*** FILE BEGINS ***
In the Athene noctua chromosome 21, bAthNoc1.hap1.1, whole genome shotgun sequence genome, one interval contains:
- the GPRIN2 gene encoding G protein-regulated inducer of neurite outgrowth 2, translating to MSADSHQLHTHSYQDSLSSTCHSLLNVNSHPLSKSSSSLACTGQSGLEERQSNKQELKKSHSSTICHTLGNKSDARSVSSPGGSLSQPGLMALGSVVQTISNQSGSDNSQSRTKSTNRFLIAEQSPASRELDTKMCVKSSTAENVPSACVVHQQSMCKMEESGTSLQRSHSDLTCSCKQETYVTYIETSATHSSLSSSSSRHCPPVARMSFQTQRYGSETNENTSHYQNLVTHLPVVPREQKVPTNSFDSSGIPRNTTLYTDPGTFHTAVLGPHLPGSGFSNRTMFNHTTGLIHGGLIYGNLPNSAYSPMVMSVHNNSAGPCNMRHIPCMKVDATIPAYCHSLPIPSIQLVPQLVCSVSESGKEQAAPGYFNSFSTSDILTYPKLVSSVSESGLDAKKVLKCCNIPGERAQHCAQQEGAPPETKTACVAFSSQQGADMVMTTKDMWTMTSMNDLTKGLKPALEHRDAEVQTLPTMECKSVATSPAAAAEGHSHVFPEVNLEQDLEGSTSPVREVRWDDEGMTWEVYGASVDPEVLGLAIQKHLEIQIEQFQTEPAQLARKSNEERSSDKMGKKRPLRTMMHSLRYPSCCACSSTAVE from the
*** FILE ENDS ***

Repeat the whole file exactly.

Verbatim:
In the Athene noctua chromosome 21, bAthNoc1.hap1.1, whole genome shotgun sequence genome, one interval contains:
- the GPRIN2 gene encoding G protein-regulated inducer of neurite outgrowth 2, translating to MSADSHQLHTHSYQDSLSSTCHSLLNVNSHPLSKSSSSLACTGQSGLEERQSNKQELKKSHSSTICHTLGNKSDARSVSSPGGSLSQPGLMALGSVVQTISNQSGSDNSQSRTKSTNRFLIAEQSPASRELDTKMCVKSSTAENVPSACVVHQQSMCKMEESGTSLQRSHSDLTCSCKQETYVTYIETSATHSSLSSSSSRHCPPVARMSFQTQRYGSETNENTSHYQNLVTHLPVVPREQKVPTNSFDSSGIPRNTTLYTDPGTFHTAVLGPHLPGSGFSNRTMFNHTTGLIHGGLIYGNLPNSAYSPMVMSVHNNSAGPCNMRHIPCMKVDATIPAYCHSLPIPSIQLVPQLVCSVSESGKEQAAPGYFNSFSTSDILTYPKLVSSVSESGLDAKKVLKCCNIPGERAQHCAQQEGAPPETKTACVAFSSQQGADMVMTTKDMWTMTSMNDLTKGLKPALEHRDAEVQTLPTMECKSVATSPAAAAEGHSHVFPEVNLEQDLEGSTSPVREVRWDDEGMTWEVYGASVDPEVLGLAIQKHLEIQIEQFQTEPAQLARKSNEERSSDKMGKKRPLRTMMHSLRYPSCCACSSTAVE from the